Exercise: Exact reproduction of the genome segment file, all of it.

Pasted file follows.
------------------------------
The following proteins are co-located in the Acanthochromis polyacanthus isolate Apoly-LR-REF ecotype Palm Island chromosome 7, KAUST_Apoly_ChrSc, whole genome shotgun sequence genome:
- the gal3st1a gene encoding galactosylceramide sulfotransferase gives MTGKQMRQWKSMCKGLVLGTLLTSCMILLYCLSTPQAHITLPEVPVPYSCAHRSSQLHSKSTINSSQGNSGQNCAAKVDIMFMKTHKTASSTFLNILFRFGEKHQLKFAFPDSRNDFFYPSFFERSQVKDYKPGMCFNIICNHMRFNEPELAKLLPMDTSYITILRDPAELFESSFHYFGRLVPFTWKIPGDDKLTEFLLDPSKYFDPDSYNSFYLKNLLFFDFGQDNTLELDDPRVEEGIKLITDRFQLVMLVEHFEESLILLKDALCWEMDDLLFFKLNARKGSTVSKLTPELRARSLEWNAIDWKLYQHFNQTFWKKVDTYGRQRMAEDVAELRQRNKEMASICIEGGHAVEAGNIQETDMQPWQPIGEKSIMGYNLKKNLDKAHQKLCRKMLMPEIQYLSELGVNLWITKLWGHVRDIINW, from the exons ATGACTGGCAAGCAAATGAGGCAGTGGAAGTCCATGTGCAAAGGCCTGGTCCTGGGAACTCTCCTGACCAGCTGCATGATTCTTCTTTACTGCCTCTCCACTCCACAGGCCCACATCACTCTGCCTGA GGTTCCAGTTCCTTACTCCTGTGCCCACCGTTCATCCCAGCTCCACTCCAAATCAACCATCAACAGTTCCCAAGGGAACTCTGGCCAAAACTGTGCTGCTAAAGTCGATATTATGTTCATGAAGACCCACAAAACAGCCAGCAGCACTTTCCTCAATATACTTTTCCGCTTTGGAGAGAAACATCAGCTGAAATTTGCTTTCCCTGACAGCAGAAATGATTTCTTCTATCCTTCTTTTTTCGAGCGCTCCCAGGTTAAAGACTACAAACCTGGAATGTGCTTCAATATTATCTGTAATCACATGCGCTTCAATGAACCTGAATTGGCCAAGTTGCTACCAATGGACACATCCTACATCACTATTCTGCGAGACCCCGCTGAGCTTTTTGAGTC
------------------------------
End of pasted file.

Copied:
The following proteins are co-located in the Acanthochromis polyacanthus isolate Apoly-LR-REF ecotype Palm Island chromosome 7, KAUST_Apoly_ChrSc, whole genome shotgun sequence genome:
- the gal3st1a gene encoding galactosylceramide sulfotransferase gives MTGKQMRQWKSMCKGLVLGTLLTSCMILLYCLSTPQAHITLPEVPVPYSCAHRSSQLHSKSTINSSQGNSGQNCAAKVDIMFMKTHKTASSTFLNILFRFGEKHQLKFAFPDSRNDFFYPSFFERSQVKDYKPGMCFNIICNHMRFNEPELAKLLPMDTSYITILRDPAELFESSFHYFGRLVPFTWKIPGDDKLTEFLLDPSKYFDPDSYNSFYLKNLLFFDFGQDNTLELDDPRVEEGIKLITDRFQLVMLVEHFEESLILLKDALCWEMDDLLFFKLNARKGSTVSKLTPELRARSLEWNAIDWKLYQHFNQTFWKKVDTYGRQRMAEDVAELRQRNKEMASICIEGGHAVEAGNIQETDMQPWQPIGEKSIMGYNLKKNLDKAHQKLCRKMLMPEIQYLSELGVNLWITKLWGHVRDIINW, from the exons ATGACTGGCAAGCAAATGAGGCAGTGGAAGTCCATGTGCAAAGGCCTGGTCCTGGGAACTCTCCTGACCAGCTGCATGATTCTTCTTTACTGCCTCTCCACTCCACAGGCCCACATCACTCTGCCTGA GGTTCCAGTTCCTTACTCCTGTGCCCACCGTTCATCCCAGCTCCACTCCAAATCAACCATCAACAGTTCCCAAGGGAACTCTGGCCAAAACTGTGCTGCTAAAGTCGATATTATGTTCATGAAGACCCACAAAACAGCCAGCAGCACTTTCCTCAATATACTTTTCCGCTTTGGAGAGAAACATCAGCTGAAATTTGCTTTCCCTGACAGCAGAAATGATTTCTTCTATCCTTCTTTTTTCGAGCGCTCCCAGGTTAAAGACTACAAACCTGGAATGTGCTTCAATATTATCTGTAATCACATGCGCTTCAATGAACCTGAATTGGCCAAGTTGCTACCAATGGACACATCCTACATCACTATTCTGCGAGACCCCGCTGAGCTTTTTGAGTC